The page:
The following blog post was written by Museum Curator Dr. Pamela Peacock
In Canada, the hard work and dedication of nurses is formally recognized during National Nursing Week, the second of week of May. International Nurses Day, designated by the International Council of Nurses in 1974, is celebrated on May 12th. This day was chosen as significant because it is Florence Nightingale’s birthday.
For the past several years, the Museum of Health Care has partnered with the Kingston Nursing Education Past and Present group, comprised of alumnae of local nursing schools, to present a public event celebrating Nurses Week. This year the third annual celebration was held at St. Lawrence College, commemorating the anniversary of the nursing program’s foundation in 1973.
Prior to 1973 most training programs were still run by hospitals. These apprenticeship programs began in the late 1880s – Kingston General Hospital and the Rockwood Asylum (later Kingston Psychiatric Hospital) opened their Schools of Nursing in 1888, while the Hotel Dieu Hospital St. Joseph’s School of Nursing began in 1913. Hospital-based training programs were predominant through the 20th century, though universities began instituting nursing programs around 1920. The University of British Columbia was the first Canadian university to have a nursing program in 1919. In the early 1970s the responsibility for such programs was formally transferred from hospitals to the provincial college system in Ontario. Recently nursing education underwent another shift, as nursing diplomas were phased out in favour of B.Sc.Nursing degrees offered jointly between colleges and universities.
Nurses play a critical role in the health care system, providing medical care but also comfort and compassion. Take a moment to reflect on how nurses have helped you or your family members and be sure to let them know how much they are appreciated!
Please enjoy the photos and artefacts we’ve pulled together to highlight nursing history. All quotes were provided by visitors to the Museum.
“My twin 2 year old boys were hospitalized with R.S.U and needed to be in a step down unit. Our nurse recognized that I couldn’t be in two cribs at once to comfort the boys. She asked me what I would do at home. I said I would lay them on the ground on a mattress and lay between them. She promptly ordered the cribs out, and brought in two mattresses, laid them on the ground – once the boys and I laid down they calmed down. She was amazing.”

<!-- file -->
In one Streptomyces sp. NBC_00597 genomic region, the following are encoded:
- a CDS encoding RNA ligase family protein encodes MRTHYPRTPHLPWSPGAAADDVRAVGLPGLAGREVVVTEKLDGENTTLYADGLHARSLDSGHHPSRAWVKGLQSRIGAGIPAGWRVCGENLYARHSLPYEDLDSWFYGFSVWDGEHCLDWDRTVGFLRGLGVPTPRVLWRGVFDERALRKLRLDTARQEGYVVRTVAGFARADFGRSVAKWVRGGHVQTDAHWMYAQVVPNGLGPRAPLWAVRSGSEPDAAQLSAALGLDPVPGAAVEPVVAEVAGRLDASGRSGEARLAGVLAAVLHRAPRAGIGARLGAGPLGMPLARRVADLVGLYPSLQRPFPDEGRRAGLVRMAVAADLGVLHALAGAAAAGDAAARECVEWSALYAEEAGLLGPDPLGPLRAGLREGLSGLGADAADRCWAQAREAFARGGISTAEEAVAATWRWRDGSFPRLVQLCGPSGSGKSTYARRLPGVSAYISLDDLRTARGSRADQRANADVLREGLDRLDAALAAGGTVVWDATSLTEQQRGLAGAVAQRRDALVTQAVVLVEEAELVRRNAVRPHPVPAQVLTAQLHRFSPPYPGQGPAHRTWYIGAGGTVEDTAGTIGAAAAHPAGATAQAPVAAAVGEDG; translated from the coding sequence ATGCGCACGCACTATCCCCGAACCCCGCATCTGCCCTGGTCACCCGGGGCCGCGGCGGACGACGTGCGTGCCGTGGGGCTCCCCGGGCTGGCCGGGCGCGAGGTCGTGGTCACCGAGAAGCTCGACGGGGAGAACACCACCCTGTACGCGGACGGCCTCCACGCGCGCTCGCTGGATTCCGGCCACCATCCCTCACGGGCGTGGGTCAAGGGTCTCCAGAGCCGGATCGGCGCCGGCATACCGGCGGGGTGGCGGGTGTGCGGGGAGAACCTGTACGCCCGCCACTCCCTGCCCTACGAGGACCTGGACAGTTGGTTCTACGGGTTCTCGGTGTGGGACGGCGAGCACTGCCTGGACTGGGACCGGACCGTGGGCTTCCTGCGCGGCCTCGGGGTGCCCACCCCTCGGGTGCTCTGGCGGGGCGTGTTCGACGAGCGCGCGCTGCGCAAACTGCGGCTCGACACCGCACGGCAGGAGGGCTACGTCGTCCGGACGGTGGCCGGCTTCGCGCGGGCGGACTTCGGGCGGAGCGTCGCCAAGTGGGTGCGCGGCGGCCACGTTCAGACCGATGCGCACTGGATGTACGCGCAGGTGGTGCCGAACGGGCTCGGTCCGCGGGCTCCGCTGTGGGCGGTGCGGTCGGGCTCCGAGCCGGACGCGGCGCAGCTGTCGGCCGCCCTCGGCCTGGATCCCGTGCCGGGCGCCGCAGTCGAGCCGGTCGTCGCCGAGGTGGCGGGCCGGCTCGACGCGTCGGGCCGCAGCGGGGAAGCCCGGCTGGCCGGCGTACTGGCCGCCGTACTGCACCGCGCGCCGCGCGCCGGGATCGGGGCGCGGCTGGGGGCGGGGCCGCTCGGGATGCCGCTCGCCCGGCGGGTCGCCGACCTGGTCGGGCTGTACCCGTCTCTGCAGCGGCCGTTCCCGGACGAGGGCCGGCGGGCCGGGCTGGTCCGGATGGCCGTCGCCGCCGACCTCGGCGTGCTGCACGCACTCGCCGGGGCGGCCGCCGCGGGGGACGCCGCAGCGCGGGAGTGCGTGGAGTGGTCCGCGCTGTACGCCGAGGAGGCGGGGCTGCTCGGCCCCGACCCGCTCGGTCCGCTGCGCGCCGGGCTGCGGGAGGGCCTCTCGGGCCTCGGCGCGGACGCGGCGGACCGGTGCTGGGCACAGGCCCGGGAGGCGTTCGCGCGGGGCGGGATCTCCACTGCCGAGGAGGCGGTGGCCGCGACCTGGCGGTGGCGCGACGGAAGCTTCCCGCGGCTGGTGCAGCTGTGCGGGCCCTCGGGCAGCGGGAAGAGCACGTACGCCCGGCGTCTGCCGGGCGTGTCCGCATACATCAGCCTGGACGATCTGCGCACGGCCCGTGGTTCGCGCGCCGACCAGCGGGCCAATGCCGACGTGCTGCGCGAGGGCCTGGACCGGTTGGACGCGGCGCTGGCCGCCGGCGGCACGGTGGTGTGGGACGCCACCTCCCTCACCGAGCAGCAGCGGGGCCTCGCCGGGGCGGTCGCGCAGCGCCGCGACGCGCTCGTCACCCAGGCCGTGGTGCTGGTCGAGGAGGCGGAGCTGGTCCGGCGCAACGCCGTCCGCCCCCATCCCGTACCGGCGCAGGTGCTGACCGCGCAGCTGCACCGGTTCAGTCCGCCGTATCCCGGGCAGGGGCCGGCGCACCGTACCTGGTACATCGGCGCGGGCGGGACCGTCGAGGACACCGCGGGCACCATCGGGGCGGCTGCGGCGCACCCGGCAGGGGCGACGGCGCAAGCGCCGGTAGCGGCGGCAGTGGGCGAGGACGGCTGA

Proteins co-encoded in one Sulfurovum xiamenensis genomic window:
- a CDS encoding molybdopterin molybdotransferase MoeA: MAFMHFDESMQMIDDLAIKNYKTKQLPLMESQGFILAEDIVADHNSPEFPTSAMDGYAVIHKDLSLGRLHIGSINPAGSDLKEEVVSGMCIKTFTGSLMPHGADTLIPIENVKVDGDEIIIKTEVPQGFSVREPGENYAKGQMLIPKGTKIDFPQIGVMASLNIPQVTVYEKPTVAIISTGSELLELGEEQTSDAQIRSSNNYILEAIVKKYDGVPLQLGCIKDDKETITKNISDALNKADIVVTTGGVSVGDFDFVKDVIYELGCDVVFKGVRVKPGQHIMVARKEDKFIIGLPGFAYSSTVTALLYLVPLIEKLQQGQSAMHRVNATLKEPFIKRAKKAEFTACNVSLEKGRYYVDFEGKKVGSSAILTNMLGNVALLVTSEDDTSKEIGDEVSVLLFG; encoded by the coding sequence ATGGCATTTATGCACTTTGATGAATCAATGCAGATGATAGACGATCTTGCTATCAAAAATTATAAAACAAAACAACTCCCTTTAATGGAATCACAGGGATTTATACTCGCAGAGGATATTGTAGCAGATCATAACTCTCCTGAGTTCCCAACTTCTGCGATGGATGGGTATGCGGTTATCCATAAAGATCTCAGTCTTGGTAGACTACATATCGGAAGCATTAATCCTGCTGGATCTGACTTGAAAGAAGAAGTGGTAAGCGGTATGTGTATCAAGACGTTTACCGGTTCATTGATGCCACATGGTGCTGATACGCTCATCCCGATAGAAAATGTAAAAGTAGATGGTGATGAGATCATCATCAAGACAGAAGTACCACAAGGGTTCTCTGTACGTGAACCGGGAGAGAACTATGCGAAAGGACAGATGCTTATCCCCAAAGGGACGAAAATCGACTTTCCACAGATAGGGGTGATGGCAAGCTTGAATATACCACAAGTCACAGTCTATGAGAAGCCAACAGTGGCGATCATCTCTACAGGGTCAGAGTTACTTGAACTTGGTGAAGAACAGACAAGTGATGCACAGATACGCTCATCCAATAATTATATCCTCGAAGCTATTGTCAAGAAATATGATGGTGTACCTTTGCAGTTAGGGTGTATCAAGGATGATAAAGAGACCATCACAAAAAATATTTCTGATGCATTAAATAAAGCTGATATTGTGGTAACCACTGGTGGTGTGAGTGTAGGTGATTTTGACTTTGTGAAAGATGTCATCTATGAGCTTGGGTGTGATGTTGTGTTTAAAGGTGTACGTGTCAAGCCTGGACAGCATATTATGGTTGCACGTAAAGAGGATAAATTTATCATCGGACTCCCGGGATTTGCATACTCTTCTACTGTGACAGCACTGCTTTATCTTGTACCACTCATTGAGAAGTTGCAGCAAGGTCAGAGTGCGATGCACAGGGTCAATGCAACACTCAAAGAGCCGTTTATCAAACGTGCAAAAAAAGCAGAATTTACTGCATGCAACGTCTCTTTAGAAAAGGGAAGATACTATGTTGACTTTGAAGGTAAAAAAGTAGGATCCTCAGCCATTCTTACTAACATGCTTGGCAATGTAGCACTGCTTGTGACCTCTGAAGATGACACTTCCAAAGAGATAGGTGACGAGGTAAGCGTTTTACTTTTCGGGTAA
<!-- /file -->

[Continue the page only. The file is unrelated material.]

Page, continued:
“All the nurses in —- have taken such good care of me. Because of all their effort I’m a cancer survivor. God bless them all.”
“— was wonderful at my grandson’s delivery. Also, she helped me through a long night of waiting. Thank you for going beyond the call of duty.”
“The nurses in the palliative care unit were Angels of Mercy, caring for my parents like they were their own and also looking after and comforting the 7 of us children. Thank you to them and to others in similar situations who “care.”
“Thanks for giving me my shots and a lollipop.”
“My wife, a nurse, is the most self-less person, always making a difference in strangers’ lives. I’m proud of all nurses.”
“My grandmother, mother and sister were and are all nurses. They exuded compassion, love, caring for others regardless of sex, race, etc. Such a lovely profession – such angels!”
“In January I had a double mastectomy. Lying on the table for surgery. As I lay there I said, “I’m scared.” This wonderful man rummaged under the sheet, found my hand, and held it tightly as I went under. I will never forget that. Thank you.”